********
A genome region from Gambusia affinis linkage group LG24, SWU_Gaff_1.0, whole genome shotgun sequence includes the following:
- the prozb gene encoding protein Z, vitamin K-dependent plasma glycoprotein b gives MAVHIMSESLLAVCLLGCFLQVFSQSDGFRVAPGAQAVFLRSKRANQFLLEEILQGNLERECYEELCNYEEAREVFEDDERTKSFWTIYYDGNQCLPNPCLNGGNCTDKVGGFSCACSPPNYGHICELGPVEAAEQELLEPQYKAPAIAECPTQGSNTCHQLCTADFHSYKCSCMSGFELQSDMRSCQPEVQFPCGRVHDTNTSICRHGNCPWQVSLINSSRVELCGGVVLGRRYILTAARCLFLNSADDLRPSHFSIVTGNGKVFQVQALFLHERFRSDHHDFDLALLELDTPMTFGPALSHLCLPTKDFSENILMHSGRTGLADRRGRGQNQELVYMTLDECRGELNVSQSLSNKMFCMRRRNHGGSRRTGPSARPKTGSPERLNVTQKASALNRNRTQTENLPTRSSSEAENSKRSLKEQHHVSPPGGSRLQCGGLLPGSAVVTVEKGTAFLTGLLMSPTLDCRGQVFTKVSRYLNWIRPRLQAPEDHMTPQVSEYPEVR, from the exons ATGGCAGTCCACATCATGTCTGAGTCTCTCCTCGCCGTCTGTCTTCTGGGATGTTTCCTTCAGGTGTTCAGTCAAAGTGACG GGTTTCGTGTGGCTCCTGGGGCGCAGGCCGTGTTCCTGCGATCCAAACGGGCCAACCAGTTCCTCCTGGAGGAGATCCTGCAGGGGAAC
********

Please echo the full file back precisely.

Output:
A genome region from Gambusia affinis linkage group LG24, SWU_Gaff_1.0, whole genome shotgun sequence includes the following:
- the prozb gene encoding protein Z, vitamin K-dependent plasma glycoprotein b gives MAVHIMSESLLAVCLLGCFLQVFSQSDGFRVAPGAQAVFLRSKRANQFLLEEILQGNLERECYEELCNYEEAREVFEDDERTKSFWTIYYDGNQCLPNPCLNGGNCTDKVGGFSCACSPPNYGHICELGPVEAAEQELLEPQYKAPAIAECPTQGSNTCHQLCTADFHSYKCSCMSGFELQSDMRSCQPEVQFPCGRVHDTNTSICRHGNCPWQVSLINSSRVELCGGVVLGRRYILTAARCLFLNSADDLRPSHFSIVTGNGKVFQVQALFLHERFRSDHHDFDLALLELDTPMTFGPALSHLCLPTKDFSENILMHSGRTGLADRRGRGQNQELVYMTLDECRGELNVSQSLSNKMFCMRRRNHGGSRRTGPSARPKTGSPERLNVTQKASALNRNRTQTENLPTRSSSEAENSKRSLKEQHHVSPPGGSRLQCGGLLPGSAVVTVEKGTAFLTGLLMSPTLDCRGQVFTKVSRYLNWIRPRLQAPEDHMTPQVSEYPEVR, from the exons ATGGCAGTCCACATCATGTCTGAGTCTCTCCTCGCCGTCTGTCTTCTGGGATGTTTCCTTCAGGTGTTCAGTCAAAGTGACG GGTTTCGTGTGGCTCCTGGGGCGCAGGCCGTGTTCCTGCGATCCAAACGGGCCAACCAGTTCCTCCTGGAGGAGATCCTGCAGGGGAAC